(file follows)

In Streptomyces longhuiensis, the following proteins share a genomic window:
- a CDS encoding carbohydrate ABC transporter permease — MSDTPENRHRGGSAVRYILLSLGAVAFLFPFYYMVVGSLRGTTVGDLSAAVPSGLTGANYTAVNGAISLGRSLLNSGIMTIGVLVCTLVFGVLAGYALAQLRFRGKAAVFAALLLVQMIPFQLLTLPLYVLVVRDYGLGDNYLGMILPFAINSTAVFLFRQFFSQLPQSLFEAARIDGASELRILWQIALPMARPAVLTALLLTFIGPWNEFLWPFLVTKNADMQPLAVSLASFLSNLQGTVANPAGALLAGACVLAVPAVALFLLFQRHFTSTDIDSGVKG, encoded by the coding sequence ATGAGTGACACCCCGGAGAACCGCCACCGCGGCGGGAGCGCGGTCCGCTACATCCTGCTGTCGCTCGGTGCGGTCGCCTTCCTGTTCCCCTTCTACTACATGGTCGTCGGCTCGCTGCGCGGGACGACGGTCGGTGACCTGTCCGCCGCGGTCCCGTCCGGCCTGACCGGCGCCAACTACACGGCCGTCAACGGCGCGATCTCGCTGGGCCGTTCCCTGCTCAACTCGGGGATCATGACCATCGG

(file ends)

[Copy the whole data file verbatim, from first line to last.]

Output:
In Streptomyces longhuiensis, the following proteins share a genomic window:
- a CDS encoding carbohydrate ABC transporter permease — MSDTPENRHRGGSAVRYILLSLGAVAFLFPFYYMVVGSLRGTTVGDLSAAVPSGLTGANYTAVNGAISLGRSLLNSGIMTIGVLVCTLVFGVLAGYALAQLRFRGKAAVFAALLLVQMIPFQLLTLPLYVLVVRDYGLGDNYLGMILPFAINSTAVFLFRQFFSQLPQSLFEAARIDGASELRILWQIALPMARPAVLTALLLTFIGPWNEFLWPFLVTKNADMQPLAVSLASFLSNLQGTVANPAGALLAGACVLAVPAVALFLLFQRHFTSTDIDSGVKG, encoded by the coding sequence ATGAGTGACACCCCGGAGAACCGCCACCGCGGCGGGAGCGCGGTCCGCTACATCCTGCTGTCGCTCGGTGCGGTCGCCTTCCTGTTCCCCTTCTACTACATGGTCGTCGGCTCGCTGCGCGGGACGACGGTCGGTGACCTGTCCGCCGCGGTCCCGTCCGGCCTGACCGGCGCCAACTACACGGCCGTCAACGGCGCGATCTCGCTGGGCCGTTCCCTGCTCAACTCGGGGATCATGACCATCGG